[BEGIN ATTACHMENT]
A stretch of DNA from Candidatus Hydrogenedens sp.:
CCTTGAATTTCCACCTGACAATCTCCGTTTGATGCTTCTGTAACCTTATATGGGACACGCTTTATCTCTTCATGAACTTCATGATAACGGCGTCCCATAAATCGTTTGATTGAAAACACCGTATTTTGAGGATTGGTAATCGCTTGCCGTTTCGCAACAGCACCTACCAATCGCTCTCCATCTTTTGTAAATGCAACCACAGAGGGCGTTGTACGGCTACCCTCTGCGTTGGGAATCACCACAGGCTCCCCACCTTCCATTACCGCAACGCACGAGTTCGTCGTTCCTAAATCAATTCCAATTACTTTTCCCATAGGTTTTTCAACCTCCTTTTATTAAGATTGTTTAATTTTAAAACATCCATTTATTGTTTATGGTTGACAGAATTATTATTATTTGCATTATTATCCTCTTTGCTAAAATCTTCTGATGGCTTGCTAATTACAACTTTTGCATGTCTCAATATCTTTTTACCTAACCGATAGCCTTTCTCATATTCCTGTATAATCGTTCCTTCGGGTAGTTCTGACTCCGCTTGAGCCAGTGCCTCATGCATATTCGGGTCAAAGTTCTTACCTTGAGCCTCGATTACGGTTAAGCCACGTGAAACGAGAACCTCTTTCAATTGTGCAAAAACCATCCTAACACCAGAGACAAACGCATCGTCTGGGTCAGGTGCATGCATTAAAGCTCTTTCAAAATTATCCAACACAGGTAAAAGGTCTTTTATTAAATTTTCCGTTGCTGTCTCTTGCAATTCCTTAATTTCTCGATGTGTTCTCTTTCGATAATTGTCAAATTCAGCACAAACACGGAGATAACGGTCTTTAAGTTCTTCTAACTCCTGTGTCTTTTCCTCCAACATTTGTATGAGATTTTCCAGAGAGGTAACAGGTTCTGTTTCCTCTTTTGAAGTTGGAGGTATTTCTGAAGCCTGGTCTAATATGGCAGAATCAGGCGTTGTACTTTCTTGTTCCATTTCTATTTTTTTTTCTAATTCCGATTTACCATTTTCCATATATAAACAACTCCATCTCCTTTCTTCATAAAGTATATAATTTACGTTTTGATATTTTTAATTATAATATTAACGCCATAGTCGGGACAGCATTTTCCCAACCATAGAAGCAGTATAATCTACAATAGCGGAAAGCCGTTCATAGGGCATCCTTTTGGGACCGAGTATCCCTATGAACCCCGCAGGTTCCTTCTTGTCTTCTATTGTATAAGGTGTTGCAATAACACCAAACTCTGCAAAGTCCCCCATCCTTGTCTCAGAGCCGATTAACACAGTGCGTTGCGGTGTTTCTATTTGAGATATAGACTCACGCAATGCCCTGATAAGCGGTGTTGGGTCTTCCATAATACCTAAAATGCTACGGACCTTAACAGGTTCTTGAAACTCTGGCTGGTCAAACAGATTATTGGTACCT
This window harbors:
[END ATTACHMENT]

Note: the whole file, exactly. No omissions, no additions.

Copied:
A stretch of DNA from Candidatus Hydrogenedens sp.:
CCTTGAATTTCCACCTGACAATCTCCGTTTGATGCTTCTGTAACCTTATATGGGACACGCTTTATCTCTTCATGAACTTCATGATAACGGCGTCCCATAAATCGTTTGATTGAAAACACCGTATTTTGAGGATTGGTAATCGCTTGCCGTTTCGCAACAGCACCTACCAATCGCTCTCCATCTTTTGTAAATGCAACCACAGAGGGCGTTGTACGGCTACCCTCTGCGTTGGGAATCACCACAGGCTCCCCACCTTCCATTACCGCAACGCACGAGTTCGTCGTTCCTAAATCAATTCCAATTACTTTTCCCATAGGTTTTTCAACCTCCTTTTATTAAGATTGTTTAATTTTAAAACATCCATTTATTGTTTATGGTTGACAGAATTATTATTATTTGCATTATTATCCTCTTTGCTAAAATCTTCTGATGGCTTGCTAATTACAACTTTTGCATGTCTCAATATCTTTTTACCTAACCGATAGCCTTTCTCATATTCCTGTATAATCGTTCCTTCGGGTAGTTCTGACTCCGCTTGAGCCAGTGCCTCATGCATATTCGGGTCAAAGTTCTTACCTTGAGCCTCGATTACGGTTAAGCCACGTGAAACGAGAACCTCTTTCAATTGTGCAAAAACCATCCTAACACCAGAGACAAACGCATCGTCTGGGTCAGGTGCATGCATTAAAGCTCTTTCAAAATTATCCAACACAGGTAAAAGGTCTTTTATTAAATTTTCCGTTGCTGTCTCTTGCAATTCCTTAATTTCTCGATGTGTTCTCTTTCGATAATTGTCAAATTCAGCACAAACACGGAGATAACGGTCTTTAAGTTCTTCTAACTCCTGTGTCTTTTCCTCCAACATTTGTATGAGATTTTCCAGAGAGGTAACAGGTTCTGTTTCCTCTTTTGAAGTTGGAGGTATTTCTGAAGCCTGGTCTAATATGGCAGAATCAGGCGTTGTACTTTCTTGTTCCATTTCTATTTTTTTTTCTAATTCCGATTTACCATTTTCCATATATAAACAACTCCATCTCCTTTCTTCATAAAGTATATAATTTACGTTTTGATATTTTTAATTATAATATTAACGCCATAGTCGGGACAGCATTTTCCCAACCATAGAAGCAGTATAATCTACAATAGCGGAAAGCCGTTCATAGGGCATCCTTTTGGGACCGAGTATCCCTATGAACCCCGCAGGTTCCTTCTTGTCTTCTATTGTATAAGGTGTTGCAATAACACCAAACTCTGCAAAGTCCCCCATCCTTGTCTCAGAGCCGATTAACACAGTGCGTTGCGGTGTTTCTATTTGAGATATAGACTCACGCAATGCCCTGATAAGCGGTGTTGGGTCTTCCATAATACCTAAAATGCTACGGACCTTAACAGGTTCTTGAAACTCTGGCTGGTCAAACAGATTATTGGTACCT
This window harbors: